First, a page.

What Is Pain?
Please note, pain can occur as a result of a number of different medical conditions or situations. While the information on managing and explaining pain may be of use, we always recommend you talk to your doctor or pharmacist before making any changes or decisions.
We’ve all experienced pain at some point in our lives, from an injury, an accident or as a result of a health condition, but there’s often a lot more to it than we think.
Pain is a common experience, but it’s unique to each of us – no one person’s pain is ever experienced the same. This is because it’s a result of complex interactions connecting your body, mind and environment in that moment. It’s a powerful process designed to protect you and keep you physically safe. But sometimes it can be overprotective.
For a quick rundown on what pain is and how it works, check out the video below:
The Three Main Categories of Pain:
Pain is often grouped into three areas; acute pain, sub-acute pain and chronic pain. So what do these mean?
Acute pain is your body’s response to some form of tissue damage or swelling, usually as a result of an injury or illness. It can last a few moments, days or weeks, and tends to fade away as you begin to feel better. Rest and simple pain relief (such as heat packs, over-the-counter medicine or physical therapy) can help to reduce the pain and assist your recovery.¹
Sub-acute pain is the stage between acute and chronic pain. The acute pain you experienced immediately after your injury or illness will decrease in time as your recover, but some pain may continue. This is sub-acute pain. Lasting at least 6 weeks but less than 3 months, this is a key period of time when you can take control and reduce the risk of developing chronic pain.²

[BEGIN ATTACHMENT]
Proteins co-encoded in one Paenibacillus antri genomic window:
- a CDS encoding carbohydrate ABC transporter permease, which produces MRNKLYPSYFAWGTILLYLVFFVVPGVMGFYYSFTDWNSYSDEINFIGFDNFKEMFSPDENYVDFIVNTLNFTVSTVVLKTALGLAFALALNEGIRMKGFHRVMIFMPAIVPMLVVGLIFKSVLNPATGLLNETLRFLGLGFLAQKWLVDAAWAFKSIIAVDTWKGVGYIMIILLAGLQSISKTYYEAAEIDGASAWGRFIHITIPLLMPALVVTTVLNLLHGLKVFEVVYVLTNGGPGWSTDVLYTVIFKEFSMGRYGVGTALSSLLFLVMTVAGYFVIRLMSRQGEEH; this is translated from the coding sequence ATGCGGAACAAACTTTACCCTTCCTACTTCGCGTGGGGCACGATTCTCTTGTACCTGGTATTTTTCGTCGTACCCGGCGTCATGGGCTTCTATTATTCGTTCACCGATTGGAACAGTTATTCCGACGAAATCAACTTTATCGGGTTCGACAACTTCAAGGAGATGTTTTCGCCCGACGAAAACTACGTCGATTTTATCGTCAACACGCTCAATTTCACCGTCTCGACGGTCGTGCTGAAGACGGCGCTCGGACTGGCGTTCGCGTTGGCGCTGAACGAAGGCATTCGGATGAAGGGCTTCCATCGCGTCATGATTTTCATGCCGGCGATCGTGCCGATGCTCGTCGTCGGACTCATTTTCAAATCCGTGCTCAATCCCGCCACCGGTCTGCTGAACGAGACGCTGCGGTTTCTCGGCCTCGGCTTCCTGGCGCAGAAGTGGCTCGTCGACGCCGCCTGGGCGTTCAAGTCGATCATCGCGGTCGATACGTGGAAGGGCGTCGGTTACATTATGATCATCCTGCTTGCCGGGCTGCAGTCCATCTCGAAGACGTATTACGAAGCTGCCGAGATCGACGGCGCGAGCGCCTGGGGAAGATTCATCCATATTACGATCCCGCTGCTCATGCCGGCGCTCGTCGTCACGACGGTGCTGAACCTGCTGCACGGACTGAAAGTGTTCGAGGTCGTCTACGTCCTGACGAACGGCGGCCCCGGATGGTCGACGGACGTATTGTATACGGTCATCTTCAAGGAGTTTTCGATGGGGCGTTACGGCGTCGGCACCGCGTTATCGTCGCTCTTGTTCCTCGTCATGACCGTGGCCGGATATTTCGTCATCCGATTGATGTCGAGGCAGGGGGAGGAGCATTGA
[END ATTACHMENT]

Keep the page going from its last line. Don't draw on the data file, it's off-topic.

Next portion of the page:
Chronic pain is present daily for more than three months. It can be due to an ongoing condition, disease or an injury where the pain continues beyond the time expected for body tissues to heal. Chronic pain can develop from a number of causes including nerve damage, scar tissue and aggravated underlying arthritis. It can also be referred to as Persistent Pain or Chronic Non-Cancer Pain (CNCP).³
Regardless of what category your pain falls into, we know pain is not a simple physical reaction, it’s a complex interaction between your body, mind and mood. Because of this complexity, you have the power to address how you experience pain in many different ways.
With multiple areas of your body working together to create pain, it makes sense that your pain can be impacted by different events and areas.
What Can Impact Your Pain Levels:
- Sleeping habits
- Stress levels
- Lifestyle choices
- Thoughts, moods and emotions
To find out how you can best manage your pain and address the impacting factors, click here.
The Pain Cycle⁴
When pain is a regular part of your life, the effects can make it feel never ending and can negatively flow on to many areas of your life. The pain cycle below demonstrates the interactive relationship pain has with your physical and mental wellbeing. The good news, it shows several points where you can break the cycle and reduce its impact.
 Adapted from Cooper RG, Booker CK & Spanswick CC (2003), ‘What is Pain Management and what is its Relevance to the Rheumatologist’ in Rheumatology 24(10): 1133-1137